C:\WINDOWS\System32). On some Toshiba laptops rpcnetp.exe is preinstalled by Toshiba on the unit's hard drive prior to shipment from the factory. Rpcnetp.exe will in turn download the actual agent
rpcnet.exe and install it as a windows service.
Recently[when?], Dell, Lenovo, Panasonic and Fujitsu appear to have discontinued this method and require manual installation. Once enabled, Computrace cannot be disabled or deinstalled without assistance from Absolute Software, not even by reformatting or substituting the hard disk, because the BIOS keeps reinstalling or repairing it prior to loading the operating system. Owners of those Toshiba laptops which come with Computrace's two activating files are subject to monitoring by Absolute Software from the instant they connect their new Toshiba with the Internet for the first time.
From then on,
rpcnet.exe will phone home to Absolute Software servers once a day, querying for a possible theft report, and, in any case, transmitting the results of a comprehensive system scan, IP address, user- and machine names and location data, which it obtains either by tapping the GPS data stream on machines equipped with GPS hardware, or by triangulating available WLAN access points in the vicinity, by providing WLAN IDs and signal strengths so Absolute Software servers can geolocate the device using the Mexens Technology data base.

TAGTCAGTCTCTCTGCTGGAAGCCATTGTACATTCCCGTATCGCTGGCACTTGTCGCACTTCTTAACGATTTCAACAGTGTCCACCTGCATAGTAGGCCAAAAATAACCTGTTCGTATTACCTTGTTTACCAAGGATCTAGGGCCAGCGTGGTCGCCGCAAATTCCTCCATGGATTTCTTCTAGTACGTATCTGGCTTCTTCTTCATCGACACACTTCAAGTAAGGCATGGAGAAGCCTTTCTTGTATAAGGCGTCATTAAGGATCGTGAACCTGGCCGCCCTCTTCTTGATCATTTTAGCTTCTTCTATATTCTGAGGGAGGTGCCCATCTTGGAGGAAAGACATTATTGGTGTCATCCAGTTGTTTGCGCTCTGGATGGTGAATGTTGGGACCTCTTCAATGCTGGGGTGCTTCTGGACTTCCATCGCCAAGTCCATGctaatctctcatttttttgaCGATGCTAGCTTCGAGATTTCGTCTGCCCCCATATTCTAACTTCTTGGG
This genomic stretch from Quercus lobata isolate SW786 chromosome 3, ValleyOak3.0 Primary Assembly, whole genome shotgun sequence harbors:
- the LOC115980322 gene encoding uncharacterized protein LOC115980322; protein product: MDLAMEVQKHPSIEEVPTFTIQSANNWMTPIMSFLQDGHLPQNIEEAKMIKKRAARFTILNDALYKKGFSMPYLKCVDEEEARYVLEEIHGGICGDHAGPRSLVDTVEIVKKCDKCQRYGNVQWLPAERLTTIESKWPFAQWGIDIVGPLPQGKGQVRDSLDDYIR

If Absolute receives a theft report, the service can be remotely commanded to phone home every 15 minutes, install additional 3rd vendor software, such as a key logger or a forensic package, make screenshots, etc.
Computrace also supports Intel's AT-p anti theft protection scheme: If it is unable to phone home within a configurable time interval it will require a special BIOS password upon the next reboot. It can be configured to shut down the machine's power supply immediately in this case, to force a reboot.
As the Computrace client exhibits trojan-like behaviour, it was detected as TR/Hijack.Explor.1245 or W32/Agent.SW!tr by antivirus software; however, these warnings have been discontinued.
At the Black Hat Briefings conference in 2009, researchers Anibal Sacco and Alfredo Ortega showed that the implementation of the Computrace/LoJack agent embedded in the BIOS has vulnerabilities and that this "available control of the anti-theft agent allows a highly dangerous form of BIOS-enhanced rootkit that can bypass all chipset or installation restrictions and reutilize many existing features offered in this kind of software." Absolute Software rejected the claims made in the research, stating that "the presence of the Computrace module in no way weakens the security of the BIOS". Another independent analyst confirmed the flaws, noted that a malware hijacking attack would be a "highly exotic one", and suggested that the larger concern was that savvy thieves could disable the phone home feature.